Another thing I wanted to mention is the energy crisis here in Southern Africa. Power shortages are happening more and more often now and the power is simply turned off. We had it yesterday morning for several hours it seems (a colleague said she had been in the office by 5 AM and no power at all). When I arrived at 7:30 we had to wait until 8:30 and then the power was on for 10 minutes until the net collapsed again for another 20 minutes. With skyrocketing prices for energy, a booming South African economy (South Africa is the main supplier of energy for Southern Africa) it has become increasingly difficult to maintain power at all times. Tonight I went bookstore and grocery shopping at one of the big malls and all of a sudden power was gone. The people in the bookshop reacted immediately by shutting the gate halfway in order to better check every leaving customers, the counters were equipped with candles and they had prepared sheets for billing without the cashier. The supermarket seemed to have some energy because some lights and cashiers were on but all freezers were down. I often wonder whether it won’t only be a matter of time until we’ll be experiencing this on a more frequent level in Europe or the US as well.


Apart from all this I am still feeling quite fine down here. Being the wine freak I am I try to test a lot of different wines from South Africa, mostly reds with my fellows in the guest house. The wines are very heavy, some with 15% or 15.5% vol but I have found quite a couple that I like. A specialty is the South African grape variety “Pinotage”. It is hard to get good wines of that grape in Europe, but here there some at least and the prices are okay: I have not paid more than 6 euros for a bottle (there are some higher priced ones that I want to try but this will have to wait a bit). One wine commentator said that if these wines don’t turn out good they taste like the rubber of car wheels…

Also, the DED has been quite generous in offering me a discount rate of P50 instead of P70 per night (5 euros instead of 7 euros) and I do not have to pay any nights that I don’t spend there, i.e. while I was in Francistown and also while I’ll be travelling next week. I found that offer very nice! The only thing bugging me currently is that another intern will arrive at the guest house tomorrow evening and we will have to share a room for a bit until another room will be free in the guest house. I’m not particularly keen on it but he booked much in advance and so I guess I should rather be thankful that I can stay on. Plus I will be travelling all next week and maybe it’ll be resolved once I return.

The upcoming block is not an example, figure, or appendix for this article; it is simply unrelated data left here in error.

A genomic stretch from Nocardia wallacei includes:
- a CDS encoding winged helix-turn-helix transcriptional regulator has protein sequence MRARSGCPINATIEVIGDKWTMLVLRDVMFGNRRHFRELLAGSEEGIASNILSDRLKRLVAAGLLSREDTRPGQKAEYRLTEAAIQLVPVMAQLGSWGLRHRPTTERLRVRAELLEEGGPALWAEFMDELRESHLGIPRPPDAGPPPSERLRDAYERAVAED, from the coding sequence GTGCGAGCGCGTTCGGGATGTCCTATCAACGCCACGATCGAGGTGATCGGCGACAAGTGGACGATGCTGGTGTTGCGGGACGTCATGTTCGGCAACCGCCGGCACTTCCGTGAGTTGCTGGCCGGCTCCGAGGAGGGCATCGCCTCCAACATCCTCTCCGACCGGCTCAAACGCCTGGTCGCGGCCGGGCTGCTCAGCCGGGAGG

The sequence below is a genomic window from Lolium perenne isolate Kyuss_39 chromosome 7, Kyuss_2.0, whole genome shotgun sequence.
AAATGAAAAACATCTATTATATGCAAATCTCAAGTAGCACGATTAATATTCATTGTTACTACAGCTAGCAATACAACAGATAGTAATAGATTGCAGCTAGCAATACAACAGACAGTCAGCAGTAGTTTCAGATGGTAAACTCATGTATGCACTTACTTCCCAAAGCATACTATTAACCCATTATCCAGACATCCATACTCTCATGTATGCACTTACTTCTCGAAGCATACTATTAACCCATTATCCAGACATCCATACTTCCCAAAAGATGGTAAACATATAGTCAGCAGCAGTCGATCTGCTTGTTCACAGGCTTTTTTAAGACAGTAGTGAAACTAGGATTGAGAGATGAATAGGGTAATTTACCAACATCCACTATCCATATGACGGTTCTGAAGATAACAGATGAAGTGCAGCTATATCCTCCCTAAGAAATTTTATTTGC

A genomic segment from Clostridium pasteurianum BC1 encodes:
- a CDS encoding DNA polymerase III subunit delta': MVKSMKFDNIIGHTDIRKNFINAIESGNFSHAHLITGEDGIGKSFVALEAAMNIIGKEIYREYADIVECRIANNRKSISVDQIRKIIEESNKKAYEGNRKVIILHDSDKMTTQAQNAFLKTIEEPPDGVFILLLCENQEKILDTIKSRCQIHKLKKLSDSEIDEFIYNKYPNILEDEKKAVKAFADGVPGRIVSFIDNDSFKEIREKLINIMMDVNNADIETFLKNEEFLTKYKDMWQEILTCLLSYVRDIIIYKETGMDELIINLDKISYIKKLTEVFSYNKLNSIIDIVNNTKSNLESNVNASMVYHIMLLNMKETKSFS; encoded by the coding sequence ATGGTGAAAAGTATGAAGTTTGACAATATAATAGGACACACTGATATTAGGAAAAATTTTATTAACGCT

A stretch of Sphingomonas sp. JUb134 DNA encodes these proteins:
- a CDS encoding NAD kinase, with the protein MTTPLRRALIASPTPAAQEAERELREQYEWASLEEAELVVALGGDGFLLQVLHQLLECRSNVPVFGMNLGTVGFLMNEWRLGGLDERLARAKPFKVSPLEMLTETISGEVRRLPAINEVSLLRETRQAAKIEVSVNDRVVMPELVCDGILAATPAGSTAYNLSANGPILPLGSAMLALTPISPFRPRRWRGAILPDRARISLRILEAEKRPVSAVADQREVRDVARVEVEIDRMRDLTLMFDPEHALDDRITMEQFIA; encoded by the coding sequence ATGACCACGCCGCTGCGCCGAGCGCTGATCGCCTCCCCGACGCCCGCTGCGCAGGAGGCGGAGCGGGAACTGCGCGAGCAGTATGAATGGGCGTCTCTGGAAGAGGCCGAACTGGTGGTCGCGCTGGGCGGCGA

This has become longer than intended and I hope you still bear with me but I also wanted to share something I have come to like as quite insightful as well as funny: Regina’s “Phrasebook Setswana �" English”. It is in the 28th printing and I find it hilarious as well as sometimes very telling for its content. I’ll just quote a few things in case you ever get here and you know what I mean:


Under the heading “Household phrases”:

Go to the well. �" Ya sedibeng.

First phrases under “Cooking”:

Split up some wood. �" A go rathwe dikgong.

Is there still plenty of wood? �" A dikgong di sa le dintsi?

Bring some more wood. �" Lere tse dingwe dikgong.

On a journey:

Let the cart be inspanned. �" A kara e golegwe.

Let the wheels be greased. �" A e tshasiwe.

Tie up the horse to the post. �" Gokelela pitse mo sesaneng.

Rub it down, it has a good deal of sweat. �" E sole, e mohuhutso thata.

Those oxen do not pull. �" Dikgomo tseo ga di goge.

Whip them up! �" Di betse!


Do you take things which are not your own? �" A o tle o tseye dilo tse e seng tsa gago?

No, I don’t steal. �" Nnyaa, ga ke utswe.


Where shall we wash the clothes, at the river or at home? �" Re di tlhatswe dikhai, a kwa nokeng kgotsa mo gae?

General expressions:

My sister’s child is dead. �" Ngwana wa ga kgaitsadiake o sule.

He will be buried today. �" O tla a fitlhwa gompieno.

Do come to the funeral. �" A ko o tle phitlhong.

Good morning! �" Dumela!

Things of home

Are there any fowls? �" A go na le dikoko?

There are a few. �" Dingwenyana di teng.

Are they fat? �" A di none?

They are thin. �" Di a bopama.

Let the cock which is fat be killed. �" A mokoko o o nonneng o bolawe.

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My new bed in the new room
My new bed in the new room
Future roommates bed
Future roommate's bed
View of new room from the door
View of new room from the door
Two Pinotages
Two Pinotages
A white
A white
Another red
Another red
Quite tired
Quite tired
photo by: Niki-Travelfan